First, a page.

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Review of "A Practical Guide to Linux" by Mark Sobell

By Bernard Doyle

Several months ago, with some trepidation and the assistance of a friend who is somewhat more knowledgeable than myself about computer hardware, I took the plunge and installed Linux on my Pentium PC.

Soon after, I downloaded a pile of assorted How-To's, FAQS and Tutorials from the Internet to start doing something useful with Linux. The downloaded documentation was handy but I frequently had trouble finding answers to important questions. After a month I purchased 2 books - Running Linux by Welsh & Kaufman and A Practical Guide to Linux by Mark Sobell. Welsh & Kaufman's Book is a well known, highly regarded, authoritative book on Linux. It is fundamentally about how to set up the major Systems and Hardware and how they interact.

Sobell's book, by way of contrast, approaches Linux from a software perspective. There is little, if any, overlap between the two books, even when they are talking about the same thing. The two books effectively work opposite sides of the Linux street. There is also a contrast in the styles of the two books. Welsh and Kaufman are somewhat "chatty" while Sobell basically tells it like it is with little or no opinion thrown in.

Although there is a chapter on System Administration, Sobell's book concentrates on showing how to use the Linux variants of the standard Unix software packages. There are chapters on X-Windows, vi, emacs, Linux Internet and Networking Software, bash (2 chapters on this important subject), the TC Shell, the Z Shell and Programming Tools.

Learning the bash Shell by Cameron Newham and Bill Rosenblatt (published by O'Reilly) covers the use of bash in more detail than Sobell's book, but I suspect it is a little advanced for the beginner. Sobell's chapters on bash were the most informative and useful information that I have come across so far. Being something of a scripting/batch file afficianado the two chapters on bash provided just the information I needed to produce a host of useful custom scripts.

The Command Summary takes up about a third of the book and maintains the high standards of the rest of the text. Sobell uses internal page references quite freely. This often results in a lot of page turning. I assume this was done to avoid repetition of material, and given the vast amount of material that could be included in a book on Linux/Unix software this is a reasonable compromise as it leaves more room for additional material.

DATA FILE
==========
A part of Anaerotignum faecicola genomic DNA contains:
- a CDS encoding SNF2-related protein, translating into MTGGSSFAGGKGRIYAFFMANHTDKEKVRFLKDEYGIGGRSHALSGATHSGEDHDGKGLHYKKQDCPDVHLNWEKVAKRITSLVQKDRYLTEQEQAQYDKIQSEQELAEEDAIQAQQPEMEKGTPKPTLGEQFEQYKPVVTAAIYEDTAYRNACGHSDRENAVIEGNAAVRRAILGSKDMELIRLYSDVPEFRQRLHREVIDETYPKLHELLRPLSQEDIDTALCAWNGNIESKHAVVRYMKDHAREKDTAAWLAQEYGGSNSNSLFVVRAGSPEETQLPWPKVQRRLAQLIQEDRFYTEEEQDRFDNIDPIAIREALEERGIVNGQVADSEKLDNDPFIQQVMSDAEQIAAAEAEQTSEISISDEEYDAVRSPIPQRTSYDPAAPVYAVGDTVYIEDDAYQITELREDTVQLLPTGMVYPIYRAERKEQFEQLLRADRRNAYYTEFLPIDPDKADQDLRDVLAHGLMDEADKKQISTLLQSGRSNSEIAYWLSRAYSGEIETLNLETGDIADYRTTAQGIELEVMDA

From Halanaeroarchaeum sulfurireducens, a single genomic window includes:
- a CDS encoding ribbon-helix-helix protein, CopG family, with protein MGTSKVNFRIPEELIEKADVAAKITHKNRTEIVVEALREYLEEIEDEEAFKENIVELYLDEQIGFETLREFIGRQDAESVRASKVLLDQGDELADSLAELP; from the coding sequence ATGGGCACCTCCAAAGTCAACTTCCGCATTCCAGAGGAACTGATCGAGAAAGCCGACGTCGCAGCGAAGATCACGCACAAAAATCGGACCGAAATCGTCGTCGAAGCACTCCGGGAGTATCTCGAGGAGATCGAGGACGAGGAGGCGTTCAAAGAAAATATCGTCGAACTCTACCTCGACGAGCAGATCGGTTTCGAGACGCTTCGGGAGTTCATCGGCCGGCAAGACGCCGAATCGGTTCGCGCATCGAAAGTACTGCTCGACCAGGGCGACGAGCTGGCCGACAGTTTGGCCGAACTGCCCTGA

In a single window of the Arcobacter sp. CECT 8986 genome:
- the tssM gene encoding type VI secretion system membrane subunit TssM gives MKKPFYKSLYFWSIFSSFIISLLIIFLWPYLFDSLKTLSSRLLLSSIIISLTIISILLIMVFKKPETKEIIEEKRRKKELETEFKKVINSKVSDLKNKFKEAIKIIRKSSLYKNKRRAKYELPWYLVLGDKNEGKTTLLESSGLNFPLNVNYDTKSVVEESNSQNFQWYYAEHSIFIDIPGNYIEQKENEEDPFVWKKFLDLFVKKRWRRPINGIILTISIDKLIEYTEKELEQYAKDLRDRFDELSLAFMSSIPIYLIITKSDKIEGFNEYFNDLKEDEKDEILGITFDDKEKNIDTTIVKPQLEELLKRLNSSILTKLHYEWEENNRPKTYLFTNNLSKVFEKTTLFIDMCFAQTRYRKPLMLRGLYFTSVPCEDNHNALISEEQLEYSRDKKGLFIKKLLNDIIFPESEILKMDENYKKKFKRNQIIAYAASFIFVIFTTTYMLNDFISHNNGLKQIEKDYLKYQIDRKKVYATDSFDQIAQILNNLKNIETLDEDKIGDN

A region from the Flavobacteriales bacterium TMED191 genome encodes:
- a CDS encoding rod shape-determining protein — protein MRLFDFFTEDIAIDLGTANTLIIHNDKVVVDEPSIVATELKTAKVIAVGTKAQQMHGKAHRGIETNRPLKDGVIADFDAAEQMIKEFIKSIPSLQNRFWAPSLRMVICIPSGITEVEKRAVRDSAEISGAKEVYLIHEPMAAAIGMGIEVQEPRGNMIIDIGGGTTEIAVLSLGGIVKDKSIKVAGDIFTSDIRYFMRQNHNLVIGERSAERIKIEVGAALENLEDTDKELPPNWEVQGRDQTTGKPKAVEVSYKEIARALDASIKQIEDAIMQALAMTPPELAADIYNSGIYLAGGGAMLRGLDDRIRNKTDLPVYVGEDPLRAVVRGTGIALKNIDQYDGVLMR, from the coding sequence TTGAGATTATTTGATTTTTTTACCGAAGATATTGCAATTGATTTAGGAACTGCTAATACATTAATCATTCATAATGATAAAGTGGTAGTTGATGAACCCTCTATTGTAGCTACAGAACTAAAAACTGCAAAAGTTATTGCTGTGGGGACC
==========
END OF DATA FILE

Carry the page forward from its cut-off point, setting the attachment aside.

This is not a book for solving Linux hardware or installation problems. If you are looking for that sort of information then get Welsh and Kaufman's book, or download the relevant "How-Tos" (or both). This is the book to use if you want to do learn how to do useful things with the software. The book manages to cover almost all the major software topics, and it covers them well.

I do have some quibbles with the book. The Table of Contents uses a typeface that is much too large, As a result it runs from page xvii to page xlvii. (That's 31 pages for the Roman numerally challenged) Hopefully, the next edition will address this issue.

One notable Linux/Unix Utility not mentioned at all is Perl. A short 5-6 page reference to it in the Linux Utility Program Section or an Appendix would have been nice. Summarising Perl in 5-6 pages is possibly a tall order, but I would have liked some mention or reference to it.

Although the book gives a good rundown on accessing Linux Documentation and Software from the Internet, a Bibliography of Linux/Unix books would have been good. "Running Linux" does have a Bibliography, so if you have that book as well then I guess you have the information anyway (although it's a little out of date).

The book is an adaptation of Sobell's other Practical Guides to the Unix System and this shows, and it's not necessarily a bad thing either. However, given the nature of the Linux community, I doubt whether photographs of a mouse and keyboard are necessary. On the positive side, the book is professionally organized, indexed and referenced. It is substantially larger than the other Practical Guides to Unix by the same author as well.

In the light of the high quality of the book overall, all of the above criticisms are minor and easily overlooked. The book is far and away the best I have seen on the market for quickly and effectively using Linux software. If you have a copy of A Practical Guide to Linux and Running Linux along with a few appropriate "How-Tos", you should be able to get solutions to most of your Linux questions as well as productively use your system.

Copyright © 1998, Bernard Doyle
Published in Issue 25 of Linux Gazette, February 1998